Mercury in topsoils
Mercury (Hg, atomic number 80) is recognised as a dangerous pollutant worldwide. Mapping of surface soil Hg concentrations, a priority pollutant, at continental scale is important in order to identify hotspots of soil Hg distribution (e.g. mining or industrial pollution) and identify factors that influence soil Hg concentrations (e.g. climate, soil properties, vegetation).
Here we present soil Hg concentrations from the LUCAS topsoil (0–20 cm) survey including 21,591 samples from 26 European Union countries (one sample every
~200 km2). LUCAS survey has the advantage of not being limited to agricultural and grassland soils, but samples a broader range of ecosystems (including forests and wetlands) thus providing more a more detailed picture of the distribution of Hg across the European Union. In addiiton, it is the most comprehensive and harmonised soil survey at continental scale. LUCAS topsoil already proved to be able provide detail information allowing the assessment of other potential contaminants, as it was used to analyse the spatial distribution and the factors influencing copper distribution in EU.
Deep Neural Network (DNN) learning models were used to map the European soil Hg distribution (Fig. 1). DNN estimated a median Hg concentration of 38.3 μg kg−1 .10% of the area exceeds the 84.7 μg kg−1 and 209 Hg hotspots (top 1%) have been identified with concentrations >422 μg kg−1. There is a high variation of Hg concentration across the EU, mainly due to impact of natural processes (high soil organic carbon, vegetation, parent material, temperature, soil texture and pH) and some evident high values close to past mining activities and coal combustion sites. High concentrations of mercury have been found close to well-known mining sites like Almaden (Asturias, Spain), Mt. Amiata (Italy), Idrija (Slovenia) and Rudnany (Slovakia). In a more detailed investigation, 42% of the hotspots were associated with well-known mining activities while the rest can be related either to coal combustion industries or local diffuse contamination (Fig. 2).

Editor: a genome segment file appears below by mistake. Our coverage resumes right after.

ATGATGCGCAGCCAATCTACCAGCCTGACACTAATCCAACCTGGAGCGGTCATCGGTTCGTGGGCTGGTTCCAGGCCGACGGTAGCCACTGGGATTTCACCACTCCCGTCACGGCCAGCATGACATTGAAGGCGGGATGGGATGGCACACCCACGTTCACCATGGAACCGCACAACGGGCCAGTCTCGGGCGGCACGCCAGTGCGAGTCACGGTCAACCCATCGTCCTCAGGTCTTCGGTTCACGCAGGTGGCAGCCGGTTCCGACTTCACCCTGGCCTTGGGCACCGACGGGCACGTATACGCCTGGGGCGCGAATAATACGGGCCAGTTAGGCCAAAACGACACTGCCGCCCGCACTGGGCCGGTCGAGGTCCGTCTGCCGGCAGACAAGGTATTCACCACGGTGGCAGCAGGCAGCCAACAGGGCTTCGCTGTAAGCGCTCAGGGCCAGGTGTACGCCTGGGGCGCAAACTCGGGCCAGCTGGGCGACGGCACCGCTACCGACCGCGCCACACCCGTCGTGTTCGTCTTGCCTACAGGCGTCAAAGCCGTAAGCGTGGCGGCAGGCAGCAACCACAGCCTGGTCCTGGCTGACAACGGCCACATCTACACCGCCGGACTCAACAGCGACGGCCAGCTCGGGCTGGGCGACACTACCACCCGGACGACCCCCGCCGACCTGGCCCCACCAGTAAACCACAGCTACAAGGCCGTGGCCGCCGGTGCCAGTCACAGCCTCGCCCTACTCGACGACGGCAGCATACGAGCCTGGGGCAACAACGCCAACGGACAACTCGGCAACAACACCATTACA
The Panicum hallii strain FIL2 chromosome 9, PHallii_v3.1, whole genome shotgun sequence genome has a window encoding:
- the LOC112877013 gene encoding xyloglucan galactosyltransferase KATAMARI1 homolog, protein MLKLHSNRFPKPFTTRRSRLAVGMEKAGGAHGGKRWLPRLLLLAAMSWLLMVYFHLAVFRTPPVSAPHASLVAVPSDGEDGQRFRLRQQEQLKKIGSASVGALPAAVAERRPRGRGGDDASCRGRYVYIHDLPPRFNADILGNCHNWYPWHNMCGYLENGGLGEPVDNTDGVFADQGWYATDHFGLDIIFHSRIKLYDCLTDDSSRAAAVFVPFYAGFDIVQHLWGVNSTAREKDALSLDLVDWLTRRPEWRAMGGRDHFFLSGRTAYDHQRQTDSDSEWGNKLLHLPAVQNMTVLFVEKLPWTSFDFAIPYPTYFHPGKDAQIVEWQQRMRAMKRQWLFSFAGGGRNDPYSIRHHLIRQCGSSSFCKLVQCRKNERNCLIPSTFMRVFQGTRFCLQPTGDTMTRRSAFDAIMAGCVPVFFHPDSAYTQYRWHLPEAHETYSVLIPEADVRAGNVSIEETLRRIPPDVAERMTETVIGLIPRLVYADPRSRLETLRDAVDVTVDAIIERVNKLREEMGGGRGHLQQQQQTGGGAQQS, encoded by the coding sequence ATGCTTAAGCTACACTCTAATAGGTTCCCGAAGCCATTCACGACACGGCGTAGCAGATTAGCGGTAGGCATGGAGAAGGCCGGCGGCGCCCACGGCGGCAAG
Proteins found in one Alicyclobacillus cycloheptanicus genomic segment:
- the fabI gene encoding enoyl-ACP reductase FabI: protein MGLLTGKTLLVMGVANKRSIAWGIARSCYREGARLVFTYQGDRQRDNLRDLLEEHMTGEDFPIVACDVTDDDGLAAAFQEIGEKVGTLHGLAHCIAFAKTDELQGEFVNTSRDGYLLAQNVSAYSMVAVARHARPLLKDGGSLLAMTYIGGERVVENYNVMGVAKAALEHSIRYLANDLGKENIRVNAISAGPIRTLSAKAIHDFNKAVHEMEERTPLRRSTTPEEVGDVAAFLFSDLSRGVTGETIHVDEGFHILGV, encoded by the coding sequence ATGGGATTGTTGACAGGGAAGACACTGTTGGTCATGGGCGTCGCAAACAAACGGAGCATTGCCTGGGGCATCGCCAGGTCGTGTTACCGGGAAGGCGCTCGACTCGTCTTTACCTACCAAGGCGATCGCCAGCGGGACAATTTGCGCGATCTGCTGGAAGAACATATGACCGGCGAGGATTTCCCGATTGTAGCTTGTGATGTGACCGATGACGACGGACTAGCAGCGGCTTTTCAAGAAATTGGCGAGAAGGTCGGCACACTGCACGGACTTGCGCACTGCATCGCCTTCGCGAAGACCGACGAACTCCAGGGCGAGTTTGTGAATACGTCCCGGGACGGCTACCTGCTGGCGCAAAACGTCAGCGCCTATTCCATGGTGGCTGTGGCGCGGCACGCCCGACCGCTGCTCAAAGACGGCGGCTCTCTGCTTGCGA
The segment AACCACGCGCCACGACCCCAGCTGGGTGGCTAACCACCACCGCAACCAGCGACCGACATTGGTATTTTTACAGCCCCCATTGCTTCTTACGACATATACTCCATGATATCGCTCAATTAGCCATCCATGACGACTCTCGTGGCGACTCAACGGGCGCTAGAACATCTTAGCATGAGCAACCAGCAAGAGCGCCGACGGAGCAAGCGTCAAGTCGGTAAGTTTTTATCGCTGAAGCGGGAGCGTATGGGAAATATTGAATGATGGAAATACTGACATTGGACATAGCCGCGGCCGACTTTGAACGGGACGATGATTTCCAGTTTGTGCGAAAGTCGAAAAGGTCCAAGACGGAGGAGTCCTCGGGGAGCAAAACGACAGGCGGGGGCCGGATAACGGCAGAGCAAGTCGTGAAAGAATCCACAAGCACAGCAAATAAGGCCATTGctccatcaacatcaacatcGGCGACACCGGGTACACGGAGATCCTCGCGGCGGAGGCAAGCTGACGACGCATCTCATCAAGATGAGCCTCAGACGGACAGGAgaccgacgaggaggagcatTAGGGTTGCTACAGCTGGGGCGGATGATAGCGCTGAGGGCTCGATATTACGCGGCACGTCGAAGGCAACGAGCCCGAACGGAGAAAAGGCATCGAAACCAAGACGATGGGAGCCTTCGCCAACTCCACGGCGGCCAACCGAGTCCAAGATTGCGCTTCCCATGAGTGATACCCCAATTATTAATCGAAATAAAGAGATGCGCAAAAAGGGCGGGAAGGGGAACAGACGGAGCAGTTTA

According to our study, diffuse Hg contamination in European topsoil is not an emerging issue. However, policy actions are needed for managing the existing hotspots and the emissions connected to power production. The mapping effort in the framework of LUCAS can serve as a starting point to guide local and regional
authorities in identifying Hg contamination hotspots in soils.
The result of the Deep Neural Network (DNN) learning models is the Map of topsoil Mercury concentration (μg Kg-1). The spatial interpolated data (as seen in the figure below) are available for public user.
Ballabio, C., Jiskra, M., Osterwalder, S., Borrelli, P., Montanarella, L., Panagos, P. 2021. A spatial assessment of mercury content in the European Union topsoil. Science of the Total Environment.769. Article No: 144755.
Fig.1. Topsoil Hg concentrations (μg kg−1) across 26 EU countries estimated by deep neural network – regression kriging. Colour classes are based on 12.5th percentiles
Fig. 2. Map of kriged residuals including outliers. Overlaid are coal fired power plants in circles with the size of the circle proportional to the power production and Hg mines with the size of the symbols representing their past production (where available).